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Legal Pluralism

Tansi Nîtôtemtik,


Around this time last year, I was sitting in class listening to students debate on legal pluralism. This conversation focused on the recognition of Indigenous laws. Surprisingly, several students stated that they did not believe co-existence was possible, and perhaps even confusing. That was until the professor reminded them that Canada already has two legal systems that co-exist, with very little questioning from the average Canadian: common law and civil law. Today's blog will explore, at a very basic level, the role of legal pluralism and reconciliation.

Illustration: Jean-Bernard Ng Man Sun for the McGill Reporter

Legal pluralism has been defined in numerous ways, but generally, it is a situation where two or more legal systems co-exist in the same society. It encompasses “a long historical pedigree and exists everywhere from localized communities to international systems.”[1] It tends to be rooted in the historical and political context of the society, which means that there is no standardized relationship between the state and non-state.[2]


Canada is not unique in having more than one legal tradition within a single state; for example, even Great Britain has two: England and Scotland. Countries with two legal traditions are called bijural countries, and multijural is the term to accommodate states where several forms of customary law and traditions co-exist. [3] In the conversation of reconciliation, the Truth and Reconciliation Commission (TRC) states that reconciliation is “an ongoing process of establishing and maintaining respectful relationships” with the purpose to repair “damaged trust by making apologies, providing individual and collective reparations, and following through with concrete actions that demonstrate real societal change.[4] Establishing respectful relationships also requires the revitalization of Indigenous law and legal traditions.”[5]


In Canada, the plurality of legal tradition has long existed, first beginning with legal pluralism among the Indigenous societies across Great Turtle Island in what is now known as Canada. [6] Many years later, legal pluralism on these lands continues. However, many recognize the common law and civil law systems only, to the exclusion of Indigenous legal traditions. Commitment to reconciliation requires a “commitment to respectful relationships that are founded on understanding the past and creating a non-colonial future.”[7] This process requires a commitment to the revitalization of Indigenous legal traditions that are grounded in “local Indigenous law and experiences.”[8] This process requires the “respective legal order to relate, connect purpose, aspirations, and function of law rather than the actual form of law or public legal institutions through which law operates.”[9]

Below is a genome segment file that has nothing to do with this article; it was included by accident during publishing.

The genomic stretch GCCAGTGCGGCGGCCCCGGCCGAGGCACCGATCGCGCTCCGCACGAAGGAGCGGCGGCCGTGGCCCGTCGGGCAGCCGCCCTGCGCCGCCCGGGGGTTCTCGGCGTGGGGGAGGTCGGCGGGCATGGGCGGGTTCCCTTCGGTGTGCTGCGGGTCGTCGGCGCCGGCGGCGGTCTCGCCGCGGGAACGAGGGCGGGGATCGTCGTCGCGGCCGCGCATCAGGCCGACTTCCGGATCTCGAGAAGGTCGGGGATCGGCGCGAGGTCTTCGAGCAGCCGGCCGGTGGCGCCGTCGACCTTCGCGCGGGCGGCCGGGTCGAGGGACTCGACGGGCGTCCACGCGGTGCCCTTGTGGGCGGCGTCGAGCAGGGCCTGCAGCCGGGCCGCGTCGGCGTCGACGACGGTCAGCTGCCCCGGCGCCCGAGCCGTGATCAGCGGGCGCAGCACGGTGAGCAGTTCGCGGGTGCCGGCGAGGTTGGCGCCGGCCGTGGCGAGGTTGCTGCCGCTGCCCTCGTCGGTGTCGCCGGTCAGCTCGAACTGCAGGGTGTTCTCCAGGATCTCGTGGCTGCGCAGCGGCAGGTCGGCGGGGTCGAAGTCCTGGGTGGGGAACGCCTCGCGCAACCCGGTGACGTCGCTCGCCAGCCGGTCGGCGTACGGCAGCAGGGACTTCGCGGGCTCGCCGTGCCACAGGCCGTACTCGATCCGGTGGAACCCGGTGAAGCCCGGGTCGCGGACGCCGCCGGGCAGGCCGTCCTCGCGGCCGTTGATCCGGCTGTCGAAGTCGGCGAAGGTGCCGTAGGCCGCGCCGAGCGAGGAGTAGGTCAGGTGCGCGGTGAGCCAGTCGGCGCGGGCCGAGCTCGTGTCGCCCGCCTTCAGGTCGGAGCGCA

The recognition of the values and norms of Indigenous people’s legal systems is an important step towards reconciliation. This requires broadening the legal view in Canada and “moving towards a real legal pluralism that answers the Indigenous groups, according to the new world view of multiculturalism taking place in a modern Western world.”[10]


With this said, there is no simple method for the arrival of an “integrally intertwined journey of reconciliation or legal pluralism.”[11] Rather, as demonstrated by my class discussion, the fight for reconciliation and the recognition of legal pluralism will be contested. But we must continue to promote reconciliation through education and keeping important topics such as the value of legal pluralism at the top of mind.



Until next time,

Team Reconcili-ACTION YEG

[1] Val Napoleon, “Legal Pluralism and Reconciliation” (2019) 11 Maori L Rev at 5 [Napoleon]. [2] ibid at 5. [3] Marie-Claude Gervais, “Some Thoughts on Bijuralism in Canada and the World” (2021), online: Department of Justice Canada <https://www.justice.gc.ca/eng/csj-sjc/harmonization/bijurilex/aboutb-aproposb.html> [4] Truth and Reconciliation Commission of Canada, Honouring the Truth, Reconciling for the Future: Summary of the Final Report of the Truth and Reconciliation Commission of Canada (Winnipeg: Truth and Reconciliation Commission of Canada, 2015) [TRC Summary Report]. [5] Ibid. [6] Napoleon, supra note 1 at 5. [7] Napoleon, ibid at 6. [8] Ibid. [9] Ibid. [10] Morad Elsana, Legal Pluralism and Indigenous Peoples Rights: Challenges in Litigation and Recognition of Indigenous Peoples Rights, 87 U. Cin. L. Rev. 1043 (2019) at 1074. [11] Napoleon, supra note 1 at 16.

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